The fate of oceans full of plastic

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The fate of oceans full of plastic

The existence of the Great Pacific Garbage Slick was predicted in a document published in 1988 by the National Oceanic and Atmospheric Administration of the United States. The predictions were based on results obtained by several Alaska-based researchers who, between 1985 and 1988, measured aggregations of plastic materials in the northern Pacific Ocean.

While floating waste of biological origin is spontaneously biodegraded, an enormous amount of non-biodegradable materials such as plastics and marine debris are accumulating in this ocean area. Instead of biodegrading, plastic photodegrades, that is, it disintegrates into smaller and smaller pieces up to the size of the polymers that compose it; nevertheless, the latter remain plastic and their biodegradation is still very difficult.

Photodegradation of plastics can produce PCB pollution. The buoyancy of plastic particles, which have a hydrostatic behavior similar to that of plankton, induces their ingestion by planktophagous animals, and this causes the introduction of plastic into the food chain.

In some seawater samples taken in 2001, the ratio between the amount of plastic and that of zooplankton, the dominant animal life in the area, was greater than six parts of plastic for each part of zooplankton. The fate of plastic in the ocean environment - a minireview is a study published on the Environmental science.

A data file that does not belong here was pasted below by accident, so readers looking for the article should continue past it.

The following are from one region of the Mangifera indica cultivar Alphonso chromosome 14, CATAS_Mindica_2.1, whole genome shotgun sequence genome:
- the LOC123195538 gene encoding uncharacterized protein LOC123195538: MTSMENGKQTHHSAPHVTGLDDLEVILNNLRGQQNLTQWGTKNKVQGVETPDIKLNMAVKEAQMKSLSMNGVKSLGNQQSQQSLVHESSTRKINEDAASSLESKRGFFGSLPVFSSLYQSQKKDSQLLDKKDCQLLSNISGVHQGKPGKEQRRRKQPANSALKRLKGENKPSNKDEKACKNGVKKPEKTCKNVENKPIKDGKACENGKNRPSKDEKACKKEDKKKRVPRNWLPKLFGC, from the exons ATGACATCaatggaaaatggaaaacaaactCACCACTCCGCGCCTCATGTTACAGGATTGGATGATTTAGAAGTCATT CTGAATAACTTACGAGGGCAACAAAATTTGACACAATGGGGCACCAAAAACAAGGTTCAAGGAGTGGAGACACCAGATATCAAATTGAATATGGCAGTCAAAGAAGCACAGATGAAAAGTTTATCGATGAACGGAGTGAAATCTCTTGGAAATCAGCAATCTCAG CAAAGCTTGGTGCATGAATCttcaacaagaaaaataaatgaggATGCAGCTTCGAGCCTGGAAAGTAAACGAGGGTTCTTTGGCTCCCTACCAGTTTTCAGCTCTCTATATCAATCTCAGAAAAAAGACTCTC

Processes & impacts, who, in his review said: "The presence of plastics in the marine environment poses a threat to ocean life and has received much scientific and public attention in recent years. Plastics were introduced to the market in the 1950s and since then, global production figures and ocean plastic littering have increased exponentially.

Of the 359 million tonnes (Mt) produced in 2018, an estimated 14.5 Mt has entered the ocean. In particular smaller plastic particles can be ingested by marine biota causing hazardous effects. Plastic marine debris (PMD) is exposed to physical, chemical and biological stressors.

These cause macro and microplastic to break down into smaller fragments, including sub micrometre sized nanoplastic particles, which may account for an important but so far unevaluated fraction of the ocean plastic budget Physicochemical and biological deterioration of PMD also leads to the release of more volatile compounds and the terminal oxidation of PMD, which most likely accounts for an important but also unevaluated fraction in the ocean plastic budget.

This minireview provides an overview on (1) the quantity of plastic production and waste, pathways for plastics to enter the marine realm, the inventory of PMD and the negative effects of PMD to ocean life. (2) We discuss plastic degradation mechanisms in the ocean, expanding on the processes of photodegradation and biodegradation.

(3) This review also highlights the emerging topic of nanoplastics in the sea and provides an overview on their specific physical and chemical properties, potential harm to ocean life, and nanoplastic detection techniques. "